RANDOM households across the Bathurst region have been selected to take part in a new bins trial aimed at further reducing the amount of green waste ending up in landfill.
Some homes will receive a kitchen caddy and a roll of compostable liners to collect their green waste while other homes will have their household waste collected fortnightly instead of weekly for the duration of the trial.
The four-month trial is now under way with a number of households from Bathurst residential zones and a number of local businesses randomly selected to participate.
The Bathurst Regional Council project is supported by Local Government NSW with funding from the NSW Government.
Mayor Bobby Bourke called it an important initiative aimed at looking after the Bathurst environment for future generations by identifying the community's habits with regards to food waste.
"The Closing The Gap On Food Waste trial will also guide Bathurst in planning its future waste services," Cr Bourke said.
Households selected to take part in the trial will see a range of changes to their waste collection, each unique to their trial area.
Cr Bourke said some areas would be provided with a caddy and a roll of compostable liners to place food items in to carry to the lime green-lidded [green waste] bin.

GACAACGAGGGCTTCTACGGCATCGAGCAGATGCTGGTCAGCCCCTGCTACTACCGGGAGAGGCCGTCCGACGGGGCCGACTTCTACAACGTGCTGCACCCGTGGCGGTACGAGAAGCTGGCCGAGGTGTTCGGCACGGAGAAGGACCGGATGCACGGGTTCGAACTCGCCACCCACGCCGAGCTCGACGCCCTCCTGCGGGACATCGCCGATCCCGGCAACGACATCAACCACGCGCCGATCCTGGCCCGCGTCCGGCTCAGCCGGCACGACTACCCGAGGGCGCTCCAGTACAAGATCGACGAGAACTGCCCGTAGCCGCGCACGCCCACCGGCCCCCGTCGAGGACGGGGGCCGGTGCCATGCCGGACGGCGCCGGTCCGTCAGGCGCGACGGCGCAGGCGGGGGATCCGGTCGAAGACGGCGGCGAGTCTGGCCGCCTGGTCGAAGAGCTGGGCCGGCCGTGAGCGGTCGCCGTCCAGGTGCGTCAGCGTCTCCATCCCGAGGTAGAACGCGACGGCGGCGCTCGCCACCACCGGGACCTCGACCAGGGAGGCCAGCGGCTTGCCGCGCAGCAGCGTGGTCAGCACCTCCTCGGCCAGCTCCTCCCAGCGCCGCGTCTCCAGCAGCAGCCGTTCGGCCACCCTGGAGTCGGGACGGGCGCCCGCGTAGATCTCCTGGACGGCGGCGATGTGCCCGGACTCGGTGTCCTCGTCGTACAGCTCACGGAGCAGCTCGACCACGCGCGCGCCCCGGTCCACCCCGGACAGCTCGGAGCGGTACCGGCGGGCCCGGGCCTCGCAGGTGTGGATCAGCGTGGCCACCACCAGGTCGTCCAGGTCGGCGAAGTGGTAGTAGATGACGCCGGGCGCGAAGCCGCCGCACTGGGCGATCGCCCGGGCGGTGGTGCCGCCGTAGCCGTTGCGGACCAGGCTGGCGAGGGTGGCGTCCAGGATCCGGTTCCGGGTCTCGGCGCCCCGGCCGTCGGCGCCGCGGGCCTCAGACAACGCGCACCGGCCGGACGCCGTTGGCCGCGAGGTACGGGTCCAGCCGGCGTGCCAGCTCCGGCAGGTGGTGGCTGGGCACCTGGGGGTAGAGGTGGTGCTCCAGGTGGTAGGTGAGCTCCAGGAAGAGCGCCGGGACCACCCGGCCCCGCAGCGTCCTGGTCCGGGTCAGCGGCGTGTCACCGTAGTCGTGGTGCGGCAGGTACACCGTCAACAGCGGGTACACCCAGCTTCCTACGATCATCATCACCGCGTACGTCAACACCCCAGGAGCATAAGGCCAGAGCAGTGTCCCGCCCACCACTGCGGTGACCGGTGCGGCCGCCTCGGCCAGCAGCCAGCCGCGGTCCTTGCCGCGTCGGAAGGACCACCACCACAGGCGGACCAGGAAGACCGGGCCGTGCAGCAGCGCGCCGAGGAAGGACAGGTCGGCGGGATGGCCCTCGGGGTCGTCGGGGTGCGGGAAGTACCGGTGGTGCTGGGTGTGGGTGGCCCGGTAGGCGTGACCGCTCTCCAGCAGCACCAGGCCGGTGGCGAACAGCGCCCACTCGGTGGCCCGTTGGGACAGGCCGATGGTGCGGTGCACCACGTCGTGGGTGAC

Other homes taking part in the trial will receive an alternate red-lidded general waste bin and/or have their bins collected fortnightly instead of weekly for the duration of the trial only.
"Feedback from the participating households will be sought throughout the trial and at its conclusion," Cr Bourke said.
Participating businesses will be provided with dedicated food waste bins for the duration of the trial alongside kitchen insert bins.
Throughout the trial the food waste will be composted at ANL at Blayney and will be sent to local farms, providing nutrient-rich material to be used in agriculture.
At the conclusion of the trial, services for the participating households will return to the standard bin collection schedule.
The aim of the trial is to identify the best ways to divert food and garden organics from landfill.
Diverting this material from landfill allows the nutrients to be converted into usable composts while reducing the amount of greenhouse gases expelled into the atmosphere, council said.
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